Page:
Al Kittredge of the Smith River chapter of Trout Unlimited displays a 24.8-inch brown trout collected from the river during an electroshock sampling trip in June. The fish was released after it was measured.
By Mark Taylor
We all know that one decision or event can radically alter our life’s path.
Halfway through my senior year of high school I faced the dilemma of picking a college, and it came down to two schools that shared really only one thing in common: bad football teams.
Oregon State was known for engineering, agriculture, and fish and wildlife programs.
Northwestern had a good reputation for, among other things, its journalism, music and performing arts programs.
I ended up a Wildcat and not a Beaver, and don’t regret it for a second. But I do sometimes wonder what might have happened had I gone to OSU and, possibly, a career as a fisheries biologist.
Fortunately my jobs in journalism and communications over the past two decades have allowed me to live the fish-squeezer life vicariously from time to time.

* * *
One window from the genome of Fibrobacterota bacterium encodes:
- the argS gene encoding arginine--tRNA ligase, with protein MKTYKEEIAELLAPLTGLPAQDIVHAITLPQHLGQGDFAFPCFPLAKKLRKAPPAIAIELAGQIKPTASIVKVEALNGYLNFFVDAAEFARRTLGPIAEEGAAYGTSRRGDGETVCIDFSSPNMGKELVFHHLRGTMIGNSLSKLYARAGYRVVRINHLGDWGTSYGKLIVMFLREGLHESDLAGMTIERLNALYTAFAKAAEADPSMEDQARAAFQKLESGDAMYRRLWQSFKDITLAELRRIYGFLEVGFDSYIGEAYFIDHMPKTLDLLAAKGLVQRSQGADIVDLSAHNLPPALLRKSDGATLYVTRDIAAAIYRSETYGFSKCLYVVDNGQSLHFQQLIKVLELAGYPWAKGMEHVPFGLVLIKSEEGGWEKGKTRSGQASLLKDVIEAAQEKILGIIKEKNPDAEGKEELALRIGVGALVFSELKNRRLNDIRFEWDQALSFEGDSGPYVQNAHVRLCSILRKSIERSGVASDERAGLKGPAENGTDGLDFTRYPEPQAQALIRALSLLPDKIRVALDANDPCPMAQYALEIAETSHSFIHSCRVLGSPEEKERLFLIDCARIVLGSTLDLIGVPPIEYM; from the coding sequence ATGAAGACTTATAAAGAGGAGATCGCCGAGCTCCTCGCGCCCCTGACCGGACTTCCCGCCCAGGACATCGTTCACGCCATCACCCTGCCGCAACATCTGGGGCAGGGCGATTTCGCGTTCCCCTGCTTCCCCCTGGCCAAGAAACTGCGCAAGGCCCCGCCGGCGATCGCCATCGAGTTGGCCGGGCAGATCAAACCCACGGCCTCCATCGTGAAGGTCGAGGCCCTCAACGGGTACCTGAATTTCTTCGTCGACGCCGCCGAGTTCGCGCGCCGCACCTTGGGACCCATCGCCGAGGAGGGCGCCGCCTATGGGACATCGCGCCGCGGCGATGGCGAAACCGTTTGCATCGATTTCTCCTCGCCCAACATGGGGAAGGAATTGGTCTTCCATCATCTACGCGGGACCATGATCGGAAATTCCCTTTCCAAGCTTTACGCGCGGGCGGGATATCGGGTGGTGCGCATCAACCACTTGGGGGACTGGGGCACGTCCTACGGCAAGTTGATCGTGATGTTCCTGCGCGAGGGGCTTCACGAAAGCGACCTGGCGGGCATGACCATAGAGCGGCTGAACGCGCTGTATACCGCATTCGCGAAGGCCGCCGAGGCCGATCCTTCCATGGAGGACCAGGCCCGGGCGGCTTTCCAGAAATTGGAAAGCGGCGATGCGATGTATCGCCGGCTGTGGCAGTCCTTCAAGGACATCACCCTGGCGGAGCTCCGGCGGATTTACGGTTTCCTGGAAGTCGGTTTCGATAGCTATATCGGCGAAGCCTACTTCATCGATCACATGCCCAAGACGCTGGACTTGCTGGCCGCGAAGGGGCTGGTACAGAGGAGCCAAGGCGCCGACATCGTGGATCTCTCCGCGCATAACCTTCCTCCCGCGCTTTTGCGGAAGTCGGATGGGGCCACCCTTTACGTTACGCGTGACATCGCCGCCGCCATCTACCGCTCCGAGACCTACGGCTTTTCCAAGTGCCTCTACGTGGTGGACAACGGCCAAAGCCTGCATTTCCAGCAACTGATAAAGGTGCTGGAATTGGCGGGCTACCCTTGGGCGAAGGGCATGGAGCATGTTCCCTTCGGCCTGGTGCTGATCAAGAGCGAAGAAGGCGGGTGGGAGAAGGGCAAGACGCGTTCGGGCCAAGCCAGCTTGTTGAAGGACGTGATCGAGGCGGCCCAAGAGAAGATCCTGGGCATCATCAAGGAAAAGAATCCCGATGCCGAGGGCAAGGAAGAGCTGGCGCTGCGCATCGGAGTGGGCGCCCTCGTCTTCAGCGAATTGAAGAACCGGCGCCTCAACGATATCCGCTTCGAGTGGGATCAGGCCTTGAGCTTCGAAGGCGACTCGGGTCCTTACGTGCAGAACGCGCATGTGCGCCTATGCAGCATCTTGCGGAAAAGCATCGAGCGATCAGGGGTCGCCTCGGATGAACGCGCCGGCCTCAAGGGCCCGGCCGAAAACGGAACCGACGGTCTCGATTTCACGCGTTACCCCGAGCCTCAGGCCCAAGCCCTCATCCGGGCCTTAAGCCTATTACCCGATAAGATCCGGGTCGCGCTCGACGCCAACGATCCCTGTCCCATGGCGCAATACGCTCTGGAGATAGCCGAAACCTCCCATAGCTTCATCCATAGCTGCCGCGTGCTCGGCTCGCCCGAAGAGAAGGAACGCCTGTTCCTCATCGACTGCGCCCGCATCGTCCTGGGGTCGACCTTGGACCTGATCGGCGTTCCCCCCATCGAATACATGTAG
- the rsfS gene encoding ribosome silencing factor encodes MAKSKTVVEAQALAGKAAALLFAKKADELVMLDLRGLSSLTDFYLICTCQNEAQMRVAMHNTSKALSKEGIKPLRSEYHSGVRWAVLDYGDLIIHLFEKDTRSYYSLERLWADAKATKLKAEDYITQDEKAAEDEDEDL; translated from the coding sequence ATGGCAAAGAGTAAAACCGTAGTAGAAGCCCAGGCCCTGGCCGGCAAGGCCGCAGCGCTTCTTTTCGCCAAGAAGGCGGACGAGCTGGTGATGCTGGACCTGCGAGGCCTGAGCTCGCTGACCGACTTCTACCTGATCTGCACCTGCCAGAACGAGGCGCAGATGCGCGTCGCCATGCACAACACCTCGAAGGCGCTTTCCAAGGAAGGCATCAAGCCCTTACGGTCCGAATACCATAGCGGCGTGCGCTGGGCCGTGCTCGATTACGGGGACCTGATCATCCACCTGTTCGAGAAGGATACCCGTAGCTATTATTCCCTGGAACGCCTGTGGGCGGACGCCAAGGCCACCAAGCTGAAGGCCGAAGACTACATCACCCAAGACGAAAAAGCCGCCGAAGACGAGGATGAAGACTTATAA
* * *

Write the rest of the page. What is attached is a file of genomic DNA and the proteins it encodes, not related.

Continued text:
I was back at it on a recent warm September day, working up and down runs and riffles Virginia’s Jackson River during an electroshocking mission with state fisheries biologist Steve Reeser and technician Colin George (above).
For the better part of the day we bounced around the river in an impossibly dented, heavy duty aluminum jonboat, collecting wild brown and rainbow trout from the river’s cool, clear waters.
The time, as it always seems to on these outings, flew by.
One of the nuggets I provided for TU’s recently released Trout Tips book is that anglers should, if possible, try to tag along on an electroshocking mission. It’s fun and can be eye-opening. Importantly, it is always done with an eye toward making fishing better.
Trout Unlimited members are uniquely positioned to do this because our chapters often partner with state fisheries agencies, and we sometimes have access to volunteer opportunities during sampling outings.
In fact, that’s how I came to participate in my first sampling trip.